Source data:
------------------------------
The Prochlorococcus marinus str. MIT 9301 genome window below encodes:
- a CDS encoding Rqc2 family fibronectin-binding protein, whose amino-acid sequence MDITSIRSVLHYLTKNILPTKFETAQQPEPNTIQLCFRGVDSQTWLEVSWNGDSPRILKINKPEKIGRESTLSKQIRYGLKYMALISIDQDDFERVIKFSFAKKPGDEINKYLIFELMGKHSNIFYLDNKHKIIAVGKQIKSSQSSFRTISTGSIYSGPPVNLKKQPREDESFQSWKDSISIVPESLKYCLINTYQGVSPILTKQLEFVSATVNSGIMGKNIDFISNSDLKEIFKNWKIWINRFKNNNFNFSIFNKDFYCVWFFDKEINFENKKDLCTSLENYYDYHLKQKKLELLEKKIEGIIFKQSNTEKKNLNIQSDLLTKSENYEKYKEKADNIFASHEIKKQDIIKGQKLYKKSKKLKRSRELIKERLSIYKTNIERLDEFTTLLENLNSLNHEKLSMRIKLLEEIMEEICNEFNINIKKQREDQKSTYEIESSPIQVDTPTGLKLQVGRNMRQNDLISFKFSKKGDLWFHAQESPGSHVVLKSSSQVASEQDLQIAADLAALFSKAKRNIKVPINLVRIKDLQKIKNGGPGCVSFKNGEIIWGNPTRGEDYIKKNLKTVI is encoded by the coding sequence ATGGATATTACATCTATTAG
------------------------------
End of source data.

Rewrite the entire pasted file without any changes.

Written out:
The Prochlorococcus marinus str. MIT 9301 genome window below encodes:
- a CDS encoding Rqc2 family fibronectin-binding protein, whose amino-acid sequence MDITSIRSVLHYLTKNILPTKFETAQQPEPNTIQLCFRGVDSQTWLEVSWNGDSPRILKINKPEKIGRESTLSKQIRYGLKYMALISIDQDDFERVIKFSFAKKPGDEINKYLIFELMGKHSNIFYLDNKHKIIAVGKQIKSSQSSFRTISTGSIYSGPPVNLKKQPREDESFQSWKDSISIVPESLKYCLINTYQGVSPILTKQLEFVSATVNSGIMGKNIDFISNSDLKEIFKNWKIWINRFKNNNFNFSIFNKDFYCVWFFDKEINFENKKDLCTSLENYYDYHLKQKKLELLEKKIEGIIFKQSNTEKKNLNIQSDLLTKSENYEKYKEKADNIFASHEIKKQDIIKGQKLYKKSKKLKRSRELIKERLSIYKTNIERLDEFTTLLENLNSLNHEKLSMRIKLLEEIMEEICNEFNINIKKQREDQKSTYEIESSPIQVDTPTGLKLQVGRNMRQNDLISFKFSKKGDLWFHAQESPGSHVVLKSSSQVASEQDLQIAADLAALFSKAKRNIKVPINLVRIKDLQKIKNGGPGCVSFKNGEIIWGNPTRGEDYIKKNLKTVI is encoded by the coding sequence ATGGATATTACATCTATTAG